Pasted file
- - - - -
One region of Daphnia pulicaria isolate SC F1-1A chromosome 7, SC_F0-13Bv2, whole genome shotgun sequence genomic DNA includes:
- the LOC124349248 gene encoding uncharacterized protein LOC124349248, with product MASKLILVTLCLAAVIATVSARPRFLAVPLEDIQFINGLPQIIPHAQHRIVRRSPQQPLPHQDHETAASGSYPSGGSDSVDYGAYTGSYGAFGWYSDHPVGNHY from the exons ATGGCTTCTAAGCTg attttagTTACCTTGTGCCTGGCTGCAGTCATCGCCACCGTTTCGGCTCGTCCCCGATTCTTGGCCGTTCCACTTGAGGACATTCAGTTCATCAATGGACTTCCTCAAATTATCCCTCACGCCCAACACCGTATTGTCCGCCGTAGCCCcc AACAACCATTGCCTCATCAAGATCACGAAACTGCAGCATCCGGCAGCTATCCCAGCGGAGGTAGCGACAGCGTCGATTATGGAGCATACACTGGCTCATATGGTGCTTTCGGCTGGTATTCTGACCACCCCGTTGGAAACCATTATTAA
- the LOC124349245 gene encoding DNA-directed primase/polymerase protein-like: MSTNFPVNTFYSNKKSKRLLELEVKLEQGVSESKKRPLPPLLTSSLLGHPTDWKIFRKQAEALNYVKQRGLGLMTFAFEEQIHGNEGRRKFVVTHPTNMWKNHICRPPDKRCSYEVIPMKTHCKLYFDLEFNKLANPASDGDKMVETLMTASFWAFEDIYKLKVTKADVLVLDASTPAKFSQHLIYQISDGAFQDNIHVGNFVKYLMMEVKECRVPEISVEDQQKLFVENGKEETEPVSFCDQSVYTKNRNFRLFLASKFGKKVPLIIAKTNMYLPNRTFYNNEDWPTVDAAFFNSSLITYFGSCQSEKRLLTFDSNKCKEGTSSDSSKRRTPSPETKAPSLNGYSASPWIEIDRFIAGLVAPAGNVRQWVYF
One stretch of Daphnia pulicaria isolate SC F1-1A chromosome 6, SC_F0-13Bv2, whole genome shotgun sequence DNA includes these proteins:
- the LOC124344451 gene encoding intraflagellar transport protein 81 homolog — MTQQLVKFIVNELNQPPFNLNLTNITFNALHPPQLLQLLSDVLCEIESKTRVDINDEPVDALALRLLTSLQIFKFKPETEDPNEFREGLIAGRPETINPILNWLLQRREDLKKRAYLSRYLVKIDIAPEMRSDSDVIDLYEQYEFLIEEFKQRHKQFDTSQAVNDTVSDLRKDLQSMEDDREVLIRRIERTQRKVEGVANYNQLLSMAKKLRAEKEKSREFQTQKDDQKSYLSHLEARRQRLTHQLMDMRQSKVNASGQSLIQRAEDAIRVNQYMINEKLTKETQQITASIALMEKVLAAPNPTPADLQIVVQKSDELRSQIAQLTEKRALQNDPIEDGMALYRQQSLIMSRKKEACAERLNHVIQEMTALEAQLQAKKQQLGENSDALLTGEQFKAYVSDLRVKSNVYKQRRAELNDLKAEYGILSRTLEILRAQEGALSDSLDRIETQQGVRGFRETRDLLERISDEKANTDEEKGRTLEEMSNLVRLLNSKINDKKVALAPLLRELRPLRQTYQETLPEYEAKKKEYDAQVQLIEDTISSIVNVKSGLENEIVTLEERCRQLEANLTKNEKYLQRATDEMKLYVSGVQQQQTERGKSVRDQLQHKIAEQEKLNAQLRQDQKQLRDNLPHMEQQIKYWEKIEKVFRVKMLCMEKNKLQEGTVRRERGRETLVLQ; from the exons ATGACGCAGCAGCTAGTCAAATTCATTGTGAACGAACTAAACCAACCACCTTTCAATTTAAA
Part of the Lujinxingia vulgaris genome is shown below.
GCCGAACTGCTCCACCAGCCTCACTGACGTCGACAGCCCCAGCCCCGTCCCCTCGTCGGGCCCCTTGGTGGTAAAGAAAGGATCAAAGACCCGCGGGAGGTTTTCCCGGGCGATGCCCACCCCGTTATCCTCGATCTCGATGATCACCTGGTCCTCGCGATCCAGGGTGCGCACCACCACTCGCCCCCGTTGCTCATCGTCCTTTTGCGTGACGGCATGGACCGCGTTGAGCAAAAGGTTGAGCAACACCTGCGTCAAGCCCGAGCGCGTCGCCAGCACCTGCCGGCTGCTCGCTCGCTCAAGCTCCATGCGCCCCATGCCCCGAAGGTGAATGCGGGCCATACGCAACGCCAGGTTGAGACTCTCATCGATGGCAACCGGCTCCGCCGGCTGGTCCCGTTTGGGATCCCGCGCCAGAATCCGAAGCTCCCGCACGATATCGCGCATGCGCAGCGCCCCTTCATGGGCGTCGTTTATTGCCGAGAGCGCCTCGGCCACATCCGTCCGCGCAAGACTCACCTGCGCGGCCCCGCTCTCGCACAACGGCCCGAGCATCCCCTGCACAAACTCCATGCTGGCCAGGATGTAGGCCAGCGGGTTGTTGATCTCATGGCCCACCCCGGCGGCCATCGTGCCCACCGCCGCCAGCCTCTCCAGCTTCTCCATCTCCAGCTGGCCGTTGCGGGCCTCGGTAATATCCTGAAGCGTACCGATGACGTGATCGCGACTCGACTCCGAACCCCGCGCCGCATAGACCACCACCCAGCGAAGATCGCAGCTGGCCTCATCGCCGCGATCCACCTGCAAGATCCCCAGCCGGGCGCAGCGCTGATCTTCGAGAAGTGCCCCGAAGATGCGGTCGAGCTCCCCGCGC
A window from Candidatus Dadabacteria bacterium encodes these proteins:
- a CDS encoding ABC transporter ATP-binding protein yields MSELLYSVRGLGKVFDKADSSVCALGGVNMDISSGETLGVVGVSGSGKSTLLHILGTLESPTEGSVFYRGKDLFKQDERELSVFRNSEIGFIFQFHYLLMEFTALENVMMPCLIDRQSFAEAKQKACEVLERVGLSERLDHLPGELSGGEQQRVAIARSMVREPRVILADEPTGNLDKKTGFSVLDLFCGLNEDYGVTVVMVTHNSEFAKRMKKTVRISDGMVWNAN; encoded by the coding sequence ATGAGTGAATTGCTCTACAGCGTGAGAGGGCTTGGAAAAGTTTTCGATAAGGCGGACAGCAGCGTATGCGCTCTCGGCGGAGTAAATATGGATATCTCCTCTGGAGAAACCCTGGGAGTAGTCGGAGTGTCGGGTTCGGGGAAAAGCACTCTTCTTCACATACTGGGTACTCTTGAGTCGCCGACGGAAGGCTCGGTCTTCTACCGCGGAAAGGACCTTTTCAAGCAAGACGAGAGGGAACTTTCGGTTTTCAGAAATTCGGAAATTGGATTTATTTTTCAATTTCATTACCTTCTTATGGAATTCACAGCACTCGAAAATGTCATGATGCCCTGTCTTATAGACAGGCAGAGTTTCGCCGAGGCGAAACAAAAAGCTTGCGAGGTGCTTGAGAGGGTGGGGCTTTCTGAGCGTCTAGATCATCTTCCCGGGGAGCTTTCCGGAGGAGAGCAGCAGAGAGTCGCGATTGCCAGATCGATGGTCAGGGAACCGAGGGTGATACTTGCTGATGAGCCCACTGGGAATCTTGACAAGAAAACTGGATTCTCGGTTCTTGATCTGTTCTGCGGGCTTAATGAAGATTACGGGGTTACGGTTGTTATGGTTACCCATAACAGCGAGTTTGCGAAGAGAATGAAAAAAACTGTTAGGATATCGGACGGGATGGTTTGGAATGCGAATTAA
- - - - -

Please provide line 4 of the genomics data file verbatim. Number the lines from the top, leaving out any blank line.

One stretch of Daphnia pulicaria isolate SC F1-1A chromosome 6, SC_F0-13Bv2, whole genome shotgun sequence DNA includes these proteins: